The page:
It’s fair to say that Colmar’s reputation as the Alsatian little Venice preceded it and in the run up to my visit, my Instagram feed seemed to be full of photos of the pretty, photogenic town. Famous for its brightly-painted old timber buildings and picture-perfect canal, I’d expected the old part of Colmar to be small, made up of a few streets that took an hour or so to look around. But on arriving, I was surprised at how big it was and how much there was to see and do. We spent ages wandering around the old town centre, going in and out of the various shops.
As soon as we arrived we made a beeline for the tourist information office to acquaint ourselves with the town’s lay out and all there was to do, then headed to St Martin’s Church, where we stopped at a restaurant opposite for lunch. There I opted for the local speciality, the tarte flambée, topped with cottage cheese, local munster cheese, bacon and lots of onions (above). The tarte was huge, much bigger than I was anticipating, and very tasty. The tarte, which was oozing with melted cheese, was really rich and I couldn’t quite manage it all – although I tried my best!
Following our lunch, we hopped across the road to St Martin’s Church, otherwise known as Colmar’s cathedral. The yellowy-pink stone church is topped with a pretty pink and green tiled roof and boasts a quaint clock on it’s right-hand side. The enormous building takes up most of the square, which makes it very difficult to photograph from the outside. Inside, the church is quite plain, but its incredibly high vaulted ceilings are magnificent and its stained-glass windows striking. There’s lots of dark wood panelling at the far end of the altar and I was particularly taken by the wooden spiral staircase near the main entrance that leads up to the organ.
Having had a good look around the church, we decided it was time to explore the town and its charming, quaint architecture. Although Colmar is now firmly on the Alsatian tourist trail, it hasn’t completely sold out to tourism and still retains a certain authenticity, despite the many shops selling gimmicky items aimed at tourists.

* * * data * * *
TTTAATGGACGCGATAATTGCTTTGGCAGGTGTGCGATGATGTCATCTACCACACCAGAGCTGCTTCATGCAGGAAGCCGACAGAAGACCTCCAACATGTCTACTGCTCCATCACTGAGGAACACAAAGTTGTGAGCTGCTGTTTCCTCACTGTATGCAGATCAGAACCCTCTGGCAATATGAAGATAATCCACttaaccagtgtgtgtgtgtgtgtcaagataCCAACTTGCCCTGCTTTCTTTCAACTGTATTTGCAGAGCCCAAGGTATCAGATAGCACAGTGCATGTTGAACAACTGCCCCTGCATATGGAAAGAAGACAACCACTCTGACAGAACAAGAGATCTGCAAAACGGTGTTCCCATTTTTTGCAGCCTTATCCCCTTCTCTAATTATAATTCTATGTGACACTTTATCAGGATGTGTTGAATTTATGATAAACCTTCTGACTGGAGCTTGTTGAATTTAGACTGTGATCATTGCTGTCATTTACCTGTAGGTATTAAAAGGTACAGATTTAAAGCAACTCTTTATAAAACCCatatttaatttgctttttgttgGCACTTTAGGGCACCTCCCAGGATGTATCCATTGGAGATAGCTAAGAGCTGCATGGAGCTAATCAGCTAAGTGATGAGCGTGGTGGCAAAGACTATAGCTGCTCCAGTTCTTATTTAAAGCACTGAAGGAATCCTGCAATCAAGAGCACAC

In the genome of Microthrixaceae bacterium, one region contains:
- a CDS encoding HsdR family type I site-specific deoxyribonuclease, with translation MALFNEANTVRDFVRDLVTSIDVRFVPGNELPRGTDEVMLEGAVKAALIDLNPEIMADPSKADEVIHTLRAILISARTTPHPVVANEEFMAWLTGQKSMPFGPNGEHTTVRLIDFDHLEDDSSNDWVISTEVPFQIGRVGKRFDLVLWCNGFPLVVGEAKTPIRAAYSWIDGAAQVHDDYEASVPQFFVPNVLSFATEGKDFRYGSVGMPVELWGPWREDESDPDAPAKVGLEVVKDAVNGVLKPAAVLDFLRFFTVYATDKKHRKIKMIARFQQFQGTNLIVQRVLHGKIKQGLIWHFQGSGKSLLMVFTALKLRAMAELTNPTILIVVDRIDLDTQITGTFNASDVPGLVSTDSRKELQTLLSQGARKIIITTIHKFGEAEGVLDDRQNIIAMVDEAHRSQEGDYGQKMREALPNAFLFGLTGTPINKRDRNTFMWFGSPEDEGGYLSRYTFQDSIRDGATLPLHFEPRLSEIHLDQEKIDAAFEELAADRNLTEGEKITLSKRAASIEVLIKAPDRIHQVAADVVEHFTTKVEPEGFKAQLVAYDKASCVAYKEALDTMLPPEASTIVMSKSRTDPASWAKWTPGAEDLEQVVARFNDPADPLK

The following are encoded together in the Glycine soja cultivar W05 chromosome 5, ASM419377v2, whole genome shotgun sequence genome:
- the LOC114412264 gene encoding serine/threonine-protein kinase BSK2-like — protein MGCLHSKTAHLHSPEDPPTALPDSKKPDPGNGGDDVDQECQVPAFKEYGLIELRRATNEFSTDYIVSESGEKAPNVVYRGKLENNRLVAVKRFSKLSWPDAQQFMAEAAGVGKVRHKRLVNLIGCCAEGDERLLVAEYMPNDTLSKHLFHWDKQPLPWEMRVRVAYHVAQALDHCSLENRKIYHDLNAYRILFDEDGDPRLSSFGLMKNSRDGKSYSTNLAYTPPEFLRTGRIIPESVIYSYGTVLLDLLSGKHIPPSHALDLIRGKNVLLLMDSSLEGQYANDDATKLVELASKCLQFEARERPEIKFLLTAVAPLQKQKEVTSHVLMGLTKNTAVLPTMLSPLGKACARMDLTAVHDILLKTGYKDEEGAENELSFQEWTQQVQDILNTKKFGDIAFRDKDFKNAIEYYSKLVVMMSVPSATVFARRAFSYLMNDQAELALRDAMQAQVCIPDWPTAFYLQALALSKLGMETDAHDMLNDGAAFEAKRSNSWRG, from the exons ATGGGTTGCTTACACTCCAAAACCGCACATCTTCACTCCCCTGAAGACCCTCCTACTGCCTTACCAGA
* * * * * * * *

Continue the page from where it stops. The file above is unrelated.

One of my favourite stores was a tea shop that sold some beautiful teapots and a wide range of teas. There was also a geleteria that sold fabulous meringues (we indulged in a hazelnut and plain meringue; both delicious) and a store selling all manner of caramels. There were also a couple of nice (not to mention expensive) clothes shops and a great book shop where I picked up a copy of Harry Potter and the Philosopher’s Stone in French. One of the best parts about Colmar, though, was the quirky signs (above) that hang above many of the shops and restaurants.
Colmar’s most famous area, La Petite Venise, is delightful and it’s easy to see why this incredibly picturesque part of town is so frequently photographed. It’s absolutely beautiful, although I was a little shocked to discover just how small it is. It didn’t take long to walk the length of this section of the canal and unless I missed part of it, La Miniscule Venise, might be a slightly more accurate name. Nevertheless its size doesn’t take away from how stunningly pretty it is.
Colmar was great and definitely lived up to its hype – in fact, I’d go so far as to say it was better than I expected. While its famed canal didn’t disappoint, I hadn’t expected the old town to be quite so large or there to be so many interesting shops. We spent a full afternoon wandering around the town and I could easily have spent longer as there was so much to see and do. A thoroughly charming experience.